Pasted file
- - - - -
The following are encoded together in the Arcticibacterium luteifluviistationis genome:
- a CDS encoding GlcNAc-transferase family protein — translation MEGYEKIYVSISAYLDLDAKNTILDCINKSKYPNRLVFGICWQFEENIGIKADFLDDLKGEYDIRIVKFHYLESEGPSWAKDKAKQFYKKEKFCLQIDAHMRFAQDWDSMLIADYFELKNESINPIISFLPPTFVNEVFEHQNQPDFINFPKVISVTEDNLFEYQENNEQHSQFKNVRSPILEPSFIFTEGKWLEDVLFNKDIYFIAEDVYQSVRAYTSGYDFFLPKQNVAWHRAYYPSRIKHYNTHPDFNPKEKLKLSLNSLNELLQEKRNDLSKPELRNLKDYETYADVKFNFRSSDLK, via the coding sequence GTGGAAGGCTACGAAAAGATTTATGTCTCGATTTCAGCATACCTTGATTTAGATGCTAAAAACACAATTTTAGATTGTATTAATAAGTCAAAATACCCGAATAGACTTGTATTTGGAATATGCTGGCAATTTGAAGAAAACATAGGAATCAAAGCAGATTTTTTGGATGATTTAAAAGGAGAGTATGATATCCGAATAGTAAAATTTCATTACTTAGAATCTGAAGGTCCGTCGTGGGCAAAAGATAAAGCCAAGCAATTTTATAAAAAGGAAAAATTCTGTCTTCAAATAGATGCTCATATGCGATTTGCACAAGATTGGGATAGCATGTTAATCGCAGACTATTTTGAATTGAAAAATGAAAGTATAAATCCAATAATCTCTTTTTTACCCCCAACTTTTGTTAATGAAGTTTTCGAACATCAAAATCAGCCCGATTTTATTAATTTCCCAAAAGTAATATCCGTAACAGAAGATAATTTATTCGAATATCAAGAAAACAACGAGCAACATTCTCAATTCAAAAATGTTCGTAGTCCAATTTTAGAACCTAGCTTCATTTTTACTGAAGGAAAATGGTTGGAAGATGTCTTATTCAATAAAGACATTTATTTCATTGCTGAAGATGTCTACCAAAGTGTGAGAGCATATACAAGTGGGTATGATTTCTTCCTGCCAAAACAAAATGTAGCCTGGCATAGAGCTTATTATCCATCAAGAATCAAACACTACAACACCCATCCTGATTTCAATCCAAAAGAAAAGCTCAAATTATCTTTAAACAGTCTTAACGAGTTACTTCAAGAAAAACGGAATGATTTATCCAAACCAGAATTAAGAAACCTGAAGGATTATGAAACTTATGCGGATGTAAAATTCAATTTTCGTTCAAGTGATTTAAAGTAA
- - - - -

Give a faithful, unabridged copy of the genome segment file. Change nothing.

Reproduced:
The following are encoded together in the Arcticibacterium luteifluviistationis genome:
- a CDS encoding GlcNAc-transferase family protein — translation MEGYEKIYVSISAYLDLDAKNTILDCINKSKYPNRLVFGICWQFEENIGIKADFLDDLKGEYDIRIVKFHYLESEGPSWAKDKAKQFYKKEKFCLQIDAHMRFAQDWDSMLIADYFELKNESINPIISFLPPTFVNEVFEHQNQPDFINFPKVISVTEDNLFEYQENNEQHSQFKNVRSPILEPSFIFTEGKWLEDVLFNKDIYFIAEDVYQSVRAYTSGYDFFLPKQNVAWHRAYYPSRIKHYNTHPDFNPKEKLKLSLNSLNELLQEKRNDLSKPELRNLKDYETYADVKFNFRSSDLK, via the coding sequence GTGGAAGGCTACGAAAAGATTTATGTCTCGATTTCAGCATACCTTGATTTAGATGCTAAAAACACAATTTTAGATTGTATTAATAAGTCAAAATACCCGAATAGACTTGTATTTGGAATATGCTGGCAATTTGAAGAAAACATAGGAATCAAAGCAGATTTTTTGGATGATTTAAAAGGAGAGTATGATATCCGAATAGTAAAATTTCATTACTTAGAATCTGAAGGTCCGTCGTGGGCAAAAGATAAAGCCAAGCAATTTTATAAAAAGGAAAAATTCTGTCTTCAAATAGATGCTCATATGCGATTTGCACAAGATTGGGATAGCATGTTAATCGCAGACTATTTTGAATTGAAAAATGAAAGTATAAATCCAATAATCTCTTTTTTACCCCCAACTTTTGTTAATGAAGTTTTCGAACATCAAAATCAGCCCGATTTTATTAATTTCCCAAAAGTAATATCCGTAACAGAAGATAATTTATTCGAATATCAAGAAAACAACGAGCAACATTCTCAATTCAAAAATGTTCGTAGTCCAATTTTAGAACCTAGCTTCATTTTTACTGAAGGAAAATGGTTGGAAGATGTCTTATTCAATAAAGACATTTATTTCATTGCTGAAGATGTCTACCAAAGTGTGAGAGCATATACAAGTGGGTATGATTTCTTCCTGCCAAAACAAAATGTAGCCTGGCATAGAGCTTATTATCCATCAAGAATCAAACACTACAACACCCATCCTGATTTCAATCCAAAAGAAAAGCTCAAATTATCTTTAAACAGTCTTAACGAGTTACTTCAAGAAAAACGGAATGATTTATCCAAACCAGAATTAAGAAACCTGAAGGATTATGAAACTTATGCGGATGTAAAATTCAATTTTCGTTCAAGTGATTTAAAGTAA